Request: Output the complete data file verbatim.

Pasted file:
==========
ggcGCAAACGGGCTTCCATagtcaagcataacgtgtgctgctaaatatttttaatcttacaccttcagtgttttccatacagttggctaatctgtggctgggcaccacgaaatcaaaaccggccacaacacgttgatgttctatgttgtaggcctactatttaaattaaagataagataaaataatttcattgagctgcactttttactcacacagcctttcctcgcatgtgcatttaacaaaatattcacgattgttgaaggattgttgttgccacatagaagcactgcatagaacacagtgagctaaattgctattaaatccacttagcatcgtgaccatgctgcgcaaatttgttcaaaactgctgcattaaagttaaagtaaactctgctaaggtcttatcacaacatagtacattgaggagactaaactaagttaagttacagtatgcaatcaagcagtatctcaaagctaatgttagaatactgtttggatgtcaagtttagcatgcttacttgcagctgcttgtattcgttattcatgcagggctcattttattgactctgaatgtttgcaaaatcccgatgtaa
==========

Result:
ggcGCAAACGGGCTTCCATagtcaagcataacgtgtgctgctaaatatttttaatcttacaccttcagtgttttccatacagttggctaatctgtggctgggcaccacgaaatcaaaaccggccacaacacgttgatgttctatgttgtaggcctactatttaaattaaagataagataaaataatttcattgagctgcactttttactcacacagcctttcctcgcatgtgcatttaacaaaatattcacgattgttgaaggattgttgttgccacatagaagcactgcatagaacacagtgagctaaattgctattaaatccacttagcatcgtgaccatgctgcgcaaatttgttcaaaactgctgcattaaagttaaagtaaactctgctaaggtcttatcacaacatagtacattgaggagactaaactaagttaagttacagtatgcaatcaagcagtatctcaaagctaatgttagaatactgtttggatgtcaagtttagcatgcttacttgcagctgcttgtattcgttattcatgcagggctcattttattgactctgaatgtttgcaaaatcccgatgtaa